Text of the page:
And like Paris and her rich kid clique, is she part of the LA scene?
"No," she says laughing. "When I first moved out here, I didn’t know anybody, so there was no opportunity to be a part of it. This last year, working on the show, there have been more opportunities to go out and hang with people, but we keep it mellow - which I love. We literally just go to a local bad right around the corner from work, have a couple drinks together, chill out then go home."
You want to give her a high five. Take her out for beer and wings. But there’s still one thing bugging you - her risqué pictorial in FHM. The interviewer must be reading your mind, because she asks about that.
"It just feels like an act. It feels like I’m playing dress up and being someone else for a day. I know everybody says that- Oh well, I don’t wake up this way or You should see what I look like in the morning and I know it’s such a clichéd thing to say, but because I live in this body everyday I can’t reconcile the two images. And I’m a girl in sweat pants more often than I’m a girl in a hot bathing suit. So for me it’s just play, it’s an act.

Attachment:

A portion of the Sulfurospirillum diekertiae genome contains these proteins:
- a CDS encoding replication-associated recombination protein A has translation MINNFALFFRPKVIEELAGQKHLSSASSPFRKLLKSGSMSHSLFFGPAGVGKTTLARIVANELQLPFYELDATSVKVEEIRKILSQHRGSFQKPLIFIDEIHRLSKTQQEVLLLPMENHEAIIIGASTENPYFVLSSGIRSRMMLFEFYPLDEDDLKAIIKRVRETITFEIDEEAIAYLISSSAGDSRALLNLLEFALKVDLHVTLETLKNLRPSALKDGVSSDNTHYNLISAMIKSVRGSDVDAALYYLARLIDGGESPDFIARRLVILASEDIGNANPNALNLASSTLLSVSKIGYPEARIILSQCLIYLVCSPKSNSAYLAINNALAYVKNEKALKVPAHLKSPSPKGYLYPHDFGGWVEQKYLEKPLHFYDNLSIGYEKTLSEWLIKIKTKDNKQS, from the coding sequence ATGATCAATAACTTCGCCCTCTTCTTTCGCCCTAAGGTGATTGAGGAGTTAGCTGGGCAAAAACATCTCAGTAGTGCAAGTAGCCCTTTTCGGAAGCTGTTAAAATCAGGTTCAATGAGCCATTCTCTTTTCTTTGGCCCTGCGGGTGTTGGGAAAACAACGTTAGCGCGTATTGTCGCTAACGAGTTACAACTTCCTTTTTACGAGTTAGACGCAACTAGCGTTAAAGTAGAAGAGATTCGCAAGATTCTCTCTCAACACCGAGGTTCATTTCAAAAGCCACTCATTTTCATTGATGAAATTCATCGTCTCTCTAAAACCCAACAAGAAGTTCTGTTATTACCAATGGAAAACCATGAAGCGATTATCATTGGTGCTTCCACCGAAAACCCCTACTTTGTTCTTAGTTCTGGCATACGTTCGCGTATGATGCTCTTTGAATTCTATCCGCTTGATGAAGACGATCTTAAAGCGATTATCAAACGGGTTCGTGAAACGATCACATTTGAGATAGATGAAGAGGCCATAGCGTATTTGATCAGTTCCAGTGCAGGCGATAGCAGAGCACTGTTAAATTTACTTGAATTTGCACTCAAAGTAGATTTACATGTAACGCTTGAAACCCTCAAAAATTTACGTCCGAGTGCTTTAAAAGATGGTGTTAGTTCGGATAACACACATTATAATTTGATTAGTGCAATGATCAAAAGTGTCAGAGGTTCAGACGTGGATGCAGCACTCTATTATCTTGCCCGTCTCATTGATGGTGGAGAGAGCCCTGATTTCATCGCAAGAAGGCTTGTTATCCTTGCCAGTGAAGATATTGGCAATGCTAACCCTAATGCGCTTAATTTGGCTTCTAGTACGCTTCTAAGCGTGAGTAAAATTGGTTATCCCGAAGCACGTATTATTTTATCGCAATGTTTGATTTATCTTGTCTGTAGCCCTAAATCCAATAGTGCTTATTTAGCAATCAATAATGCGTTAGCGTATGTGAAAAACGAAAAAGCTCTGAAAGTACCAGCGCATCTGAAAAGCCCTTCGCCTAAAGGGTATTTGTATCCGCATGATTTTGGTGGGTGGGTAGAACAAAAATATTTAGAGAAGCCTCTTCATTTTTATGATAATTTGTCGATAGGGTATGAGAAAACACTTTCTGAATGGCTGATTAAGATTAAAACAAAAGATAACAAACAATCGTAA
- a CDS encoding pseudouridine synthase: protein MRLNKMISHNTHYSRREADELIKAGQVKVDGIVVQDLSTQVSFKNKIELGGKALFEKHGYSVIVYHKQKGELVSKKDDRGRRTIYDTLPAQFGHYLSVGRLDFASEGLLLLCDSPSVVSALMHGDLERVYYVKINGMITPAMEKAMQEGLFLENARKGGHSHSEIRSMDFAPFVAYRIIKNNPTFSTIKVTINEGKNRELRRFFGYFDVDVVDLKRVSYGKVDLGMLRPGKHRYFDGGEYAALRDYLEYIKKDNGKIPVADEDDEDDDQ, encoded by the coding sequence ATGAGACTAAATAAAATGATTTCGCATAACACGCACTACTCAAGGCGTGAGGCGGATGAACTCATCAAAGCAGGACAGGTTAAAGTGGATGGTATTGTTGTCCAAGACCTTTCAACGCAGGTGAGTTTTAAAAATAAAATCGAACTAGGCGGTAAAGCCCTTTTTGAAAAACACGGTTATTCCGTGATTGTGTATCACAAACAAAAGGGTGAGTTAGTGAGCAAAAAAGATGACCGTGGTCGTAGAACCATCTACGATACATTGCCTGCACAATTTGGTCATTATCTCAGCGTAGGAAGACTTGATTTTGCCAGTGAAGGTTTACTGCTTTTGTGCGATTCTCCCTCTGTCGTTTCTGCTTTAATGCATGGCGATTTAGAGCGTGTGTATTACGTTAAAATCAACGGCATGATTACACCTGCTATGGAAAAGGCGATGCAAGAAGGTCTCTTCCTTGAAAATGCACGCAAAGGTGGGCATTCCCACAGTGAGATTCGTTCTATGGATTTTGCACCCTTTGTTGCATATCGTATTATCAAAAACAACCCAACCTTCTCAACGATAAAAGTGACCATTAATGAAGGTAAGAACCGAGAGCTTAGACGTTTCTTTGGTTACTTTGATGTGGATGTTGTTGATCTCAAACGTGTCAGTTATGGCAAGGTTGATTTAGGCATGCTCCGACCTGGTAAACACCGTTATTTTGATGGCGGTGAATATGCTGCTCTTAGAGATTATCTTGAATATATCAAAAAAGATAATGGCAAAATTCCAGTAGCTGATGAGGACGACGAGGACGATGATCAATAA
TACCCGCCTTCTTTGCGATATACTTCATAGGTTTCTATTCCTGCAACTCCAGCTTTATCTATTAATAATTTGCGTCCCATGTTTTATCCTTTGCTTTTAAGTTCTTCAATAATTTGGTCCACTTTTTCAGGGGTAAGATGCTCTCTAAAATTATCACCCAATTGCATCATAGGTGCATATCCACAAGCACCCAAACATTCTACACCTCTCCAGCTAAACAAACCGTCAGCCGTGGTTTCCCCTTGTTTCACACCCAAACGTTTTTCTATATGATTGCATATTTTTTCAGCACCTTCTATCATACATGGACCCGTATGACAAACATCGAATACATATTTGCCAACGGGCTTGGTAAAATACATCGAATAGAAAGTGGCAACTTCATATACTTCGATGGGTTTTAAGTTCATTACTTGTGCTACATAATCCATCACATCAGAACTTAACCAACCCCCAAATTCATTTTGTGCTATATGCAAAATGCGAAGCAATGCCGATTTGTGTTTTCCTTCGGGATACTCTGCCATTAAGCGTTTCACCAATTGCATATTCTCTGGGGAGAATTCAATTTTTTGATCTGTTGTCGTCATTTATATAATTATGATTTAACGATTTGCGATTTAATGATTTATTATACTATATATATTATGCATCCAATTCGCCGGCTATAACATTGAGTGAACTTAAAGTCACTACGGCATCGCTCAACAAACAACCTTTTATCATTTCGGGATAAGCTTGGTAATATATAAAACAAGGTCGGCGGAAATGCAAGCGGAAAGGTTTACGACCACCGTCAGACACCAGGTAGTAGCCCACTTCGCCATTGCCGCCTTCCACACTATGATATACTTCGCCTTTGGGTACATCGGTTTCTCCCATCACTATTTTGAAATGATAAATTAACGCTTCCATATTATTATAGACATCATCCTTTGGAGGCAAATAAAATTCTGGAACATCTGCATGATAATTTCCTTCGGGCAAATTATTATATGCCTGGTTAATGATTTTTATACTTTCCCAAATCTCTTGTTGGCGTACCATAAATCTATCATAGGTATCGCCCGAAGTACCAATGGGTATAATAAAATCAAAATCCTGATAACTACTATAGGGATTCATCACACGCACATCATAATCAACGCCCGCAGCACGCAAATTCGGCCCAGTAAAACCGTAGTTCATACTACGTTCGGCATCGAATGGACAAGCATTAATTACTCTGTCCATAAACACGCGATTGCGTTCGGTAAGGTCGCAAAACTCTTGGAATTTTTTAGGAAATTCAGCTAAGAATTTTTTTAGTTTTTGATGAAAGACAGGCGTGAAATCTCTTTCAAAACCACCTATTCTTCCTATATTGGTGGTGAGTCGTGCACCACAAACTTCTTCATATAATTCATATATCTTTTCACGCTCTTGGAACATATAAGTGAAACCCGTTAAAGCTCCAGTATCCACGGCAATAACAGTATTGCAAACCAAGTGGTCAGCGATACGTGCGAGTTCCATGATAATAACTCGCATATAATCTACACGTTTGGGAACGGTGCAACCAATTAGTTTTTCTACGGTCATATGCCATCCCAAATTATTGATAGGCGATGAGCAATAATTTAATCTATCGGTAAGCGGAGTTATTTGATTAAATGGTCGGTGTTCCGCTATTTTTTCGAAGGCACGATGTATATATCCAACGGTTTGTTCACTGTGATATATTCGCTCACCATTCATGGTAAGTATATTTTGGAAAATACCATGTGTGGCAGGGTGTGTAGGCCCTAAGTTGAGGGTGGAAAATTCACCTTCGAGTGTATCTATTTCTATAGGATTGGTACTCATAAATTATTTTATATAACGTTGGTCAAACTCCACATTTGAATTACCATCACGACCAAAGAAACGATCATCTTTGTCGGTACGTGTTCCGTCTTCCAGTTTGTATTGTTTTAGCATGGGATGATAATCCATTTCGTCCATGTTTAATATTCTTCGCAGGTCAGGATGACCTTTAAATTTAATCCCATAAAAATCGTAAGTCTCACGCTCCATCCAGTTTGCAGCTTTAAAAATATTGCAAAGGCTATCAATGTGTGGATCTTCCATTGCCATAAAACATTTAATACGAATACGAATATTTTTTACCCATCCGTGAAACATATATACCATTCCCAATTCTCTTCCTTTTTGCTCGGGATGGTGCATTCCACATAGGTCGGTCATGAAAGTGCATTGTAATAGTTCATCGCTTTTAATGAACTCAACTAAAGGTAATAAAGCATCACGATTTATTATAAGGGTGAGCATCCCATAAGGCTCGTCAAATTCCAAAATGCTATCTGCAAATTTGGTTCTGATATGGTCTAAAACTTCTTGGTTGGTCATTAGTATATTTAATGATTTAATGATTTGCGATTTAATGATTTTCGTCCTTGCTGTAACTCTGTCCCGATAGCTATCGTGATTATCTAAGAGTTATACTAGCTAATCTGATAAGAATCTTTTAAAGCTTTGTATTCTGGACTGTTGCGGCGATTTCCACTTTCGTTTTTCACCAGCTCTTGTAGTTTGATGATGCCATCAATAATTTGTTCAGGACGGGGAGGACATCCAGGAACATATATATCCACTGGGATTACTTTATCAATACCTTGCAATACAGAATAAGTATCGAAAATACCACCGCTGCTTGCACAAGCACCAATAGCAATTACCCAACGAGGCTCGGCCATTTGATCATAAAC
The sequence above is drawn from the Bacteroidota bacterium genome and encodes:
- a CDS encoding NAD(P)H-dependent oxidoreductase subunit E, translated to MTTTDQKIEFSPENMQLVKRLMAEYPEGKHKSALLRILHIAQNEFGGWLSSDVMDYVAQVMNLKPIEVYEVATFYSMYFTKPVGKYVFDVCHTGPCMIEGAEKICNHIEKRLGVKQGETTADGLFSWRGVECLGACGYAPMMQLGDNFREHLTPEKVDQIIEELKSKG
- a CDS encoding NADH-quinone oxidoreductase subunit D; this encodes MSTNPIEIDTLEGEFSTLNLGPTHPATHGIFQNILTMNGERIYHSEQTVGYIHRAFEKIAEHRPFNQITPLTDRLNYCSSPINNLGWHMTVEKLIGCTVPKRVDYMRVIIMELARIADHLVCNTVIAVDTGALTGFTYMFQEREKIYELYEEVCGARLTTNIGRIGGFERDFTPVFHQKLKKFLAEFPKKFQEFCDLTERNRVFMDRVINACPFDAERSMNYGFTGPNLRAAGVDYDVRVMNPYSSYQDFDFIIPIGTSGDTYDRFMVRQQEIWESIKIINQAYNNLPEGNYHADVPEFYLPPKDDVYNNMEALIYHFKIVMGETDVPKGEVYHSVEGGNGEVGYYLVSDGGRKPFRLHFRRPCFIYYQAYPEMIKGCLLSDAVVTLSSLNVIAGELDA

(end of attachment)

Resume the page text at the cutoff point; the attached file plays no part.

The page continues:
Aside from that, I’m grateful people think I’m beautiful or think I’m sexy, and I suppose it’s better than the alternative, but I do try to fight it a bit so it’s not all people see me as. And I’d love to one day be in a position where I could choose a role to showcase my creativity versus just my bra size."
You feel guilty for noticing her boobs....and for eavesdropping. You want to tell her she’s done it, Grey’s Anatomy is the ticket, not her double-Ds. But it’s too late. The interview is over. They thank each other and say their goodbyes. Katherine takes the last sip of her drink, sets it down and walks out pretty much the same way she walked in, with everyone staring at her. Yet she doesn’t seem to notice the leers and ogles and glances. She’s got bigger and better things to worry about.